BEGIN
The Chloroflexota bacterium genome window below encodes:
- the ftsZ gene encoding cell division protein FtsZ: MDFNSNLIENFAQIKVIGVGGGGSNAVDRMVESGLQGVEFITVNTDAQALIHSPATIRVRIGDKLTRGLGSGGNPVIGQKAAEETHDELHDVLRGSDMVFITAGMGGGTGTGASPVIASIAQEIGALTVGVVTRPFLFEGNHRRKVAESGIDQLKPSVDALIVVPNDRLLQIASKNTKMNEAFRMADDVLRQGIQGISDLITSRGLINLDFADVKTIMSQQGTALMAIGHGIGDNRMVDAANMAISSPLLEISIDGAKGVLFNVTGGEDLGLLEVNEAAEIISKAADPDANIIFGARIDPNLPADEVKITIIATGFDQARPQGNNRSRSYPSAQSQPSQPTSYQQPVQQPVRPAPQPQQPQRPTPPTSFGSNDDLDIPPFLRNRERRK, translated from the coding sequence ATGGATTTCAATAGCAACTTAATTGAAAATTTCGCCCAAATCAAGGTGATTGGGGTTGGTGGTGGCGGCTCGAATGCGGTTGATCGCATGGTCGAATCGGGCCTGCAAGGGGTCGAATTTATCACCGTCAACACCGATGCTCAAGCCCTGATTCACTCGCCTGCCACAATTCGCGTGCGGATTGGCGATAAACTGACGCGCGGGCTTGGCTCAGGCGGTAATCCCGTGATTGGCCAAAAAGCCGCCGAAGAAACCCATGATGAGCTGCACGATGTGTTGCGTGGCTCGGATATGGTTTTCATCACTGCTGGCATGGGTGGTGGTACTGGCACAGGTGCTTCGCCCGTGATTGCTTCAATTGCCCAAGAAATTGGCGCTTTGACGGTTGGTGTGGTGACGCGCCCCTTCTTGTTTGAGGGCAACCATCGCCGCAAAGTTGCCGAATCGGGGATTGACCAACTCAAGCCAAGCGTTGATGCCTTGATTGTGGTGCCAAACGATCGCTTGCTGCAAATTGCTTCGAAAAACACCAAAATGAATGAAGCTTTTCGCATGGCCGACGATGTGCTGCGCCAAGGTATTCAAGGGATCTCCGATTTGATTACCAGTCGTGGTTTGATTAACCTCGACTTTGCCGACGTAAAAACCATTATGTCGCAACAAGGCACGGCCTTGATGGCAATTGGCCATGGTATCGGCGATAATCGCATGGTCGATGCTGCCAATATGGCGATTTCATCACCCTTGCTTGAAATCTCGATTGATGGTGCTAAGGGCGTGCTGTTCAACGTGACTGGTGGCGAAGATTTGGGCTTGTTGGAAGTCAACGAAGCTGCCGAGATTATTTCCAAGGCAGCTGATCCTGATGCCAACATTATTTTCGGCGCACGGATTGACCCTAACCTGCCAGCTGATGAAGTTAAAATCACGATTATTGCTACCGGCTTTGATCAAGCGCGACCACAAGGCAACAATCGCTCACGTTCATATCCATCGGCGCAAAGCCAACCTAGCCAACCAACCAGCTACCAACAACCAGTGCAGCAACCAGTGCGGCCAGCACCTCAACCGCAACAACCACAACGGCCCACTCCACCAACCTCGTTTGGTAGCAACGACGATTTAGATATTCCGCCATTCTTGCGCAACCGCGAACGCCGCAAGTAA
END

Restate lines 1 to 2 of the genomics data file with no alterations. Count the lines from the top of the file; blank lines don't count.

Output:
The Chloroflexota bacterium genome window below encodes:
- the ftsZ gene encoding cell division protein FtsZ: MDFNSNLIENFAQIKVIGVGGGGSNAVDRMVESGLQGVEFITVNTDAQALIHSPATIRVRIGDKLTRGLGSGGNPVIGQKAAEETHDELHDVLRGSDMVFITAGMGGGTGTGASPVIASIAQEIGALTVGVVTRPFLFEGNHRRKVAESGIDQLKPSVDALIVVPNDRLLQIASKNTKMNEAFRMADDVLRQGIQGISDLITSRGLINLDFADVKTIMSQQGTALMAIGHGIGDNRMVDAANMAISSPLLEISIDGAKGVLFNVTGGEDLGLLEVNEAAEIISKAADPDANIIFGARIDPNLPADEVKITIIATGFDQARPQGNNRSRSYPSAQSQPSQPTSYQQPVQQPVRPAPQPQQPQRPTPPTSFGSNDDLDIPPFLRNRERRK, translated from the coding sequence ATGGATTTCAATAGCAACTTAATTGAAAATTTCGCCCAAATCAAGGTGATTGGGGTTGGTGGTGGCGGCTCGAATGCGGTTGATCGCATGGTCGAATCGGGCCTGCAAGGGGTCGAATTTATCACCGTCAACACCGATGCTCAAGCCCTGATTCACTCGCCTGCCACAATTCGCGTGCGGATTGGCGATAAACTGACGCGCGGGCTTGGCTCAGGCGGTAATCCCGTGATTGGCCAAAAAGCCGCCGAAGAAACCCATGATGAGCTGCACGATGTGTTGCGTGGCTCGGATATGGTTTTCATCACTGCTGGCATGGGTGGTGGTACTGGCACAGGTGCTTCGCCCGTGATTGCTTCAATTGCCCAAGAAATTGGCGCTTTGACGGTTGGTGTGGTGACGCGCCCCTTCTTGTTTGAGGGCAACCATCGCCGCAAAGTTGCCGAATCGGGGATTGACCAACTCAAGCCAAGCGTTGATGCCTTGATTGTGGTGCCAAACGATCGCTTGCTGCAAATTGCTTCGAAAAACACCAAAATGAATGAAGCTTTTCGCATGGCCGACGATGTGCTGCGCCAAGGTATTCAAGGGATCTCCGATTTGATTACCAGTCGTGGTTTGATTAACCTCGACTTTGCCGACGTAAAAACCATTATGTCGCAACAAGGCACGGCCTTGATGGCAATTGGCCATGGTATCGGCGATAATCGCATGGTCGATGCTGCCAATATGGCGATTTCATCACCCTTGCTTGAAATCTCGATTGATGGTGCTAAGGGCGTGCTGTTCAACGTGACTGGTGGCGAAGATTTGGGCTTGTTGGAAGTCAACGAAGCTGCCGAGATTATTTCCAAGGCAGCTGATCCTGATGCCAACATTATTTTCGGCGCACGGATTGACCCTAACCTGCCAGCTGATGAAGTTAAAATCACGATTATTGCTACCGGCTTTGATCAAGCGCGACCACAAGGCAACAATCGCTCACGTTCATATCCATCGGCGCAAAGCCAACCTAGCCAACCAACCAGCTACCAACAACCAGTGCAGCAACCAGTGCGGCCAGCACCTCAACCGCAACAACCACAACGGCCCACTCCACCAACCTCGTTTGGTAGCAACGACGATTTAGATATTCCGCCATTCTTGCGCAACCGCGAACGCCGCAAGTAA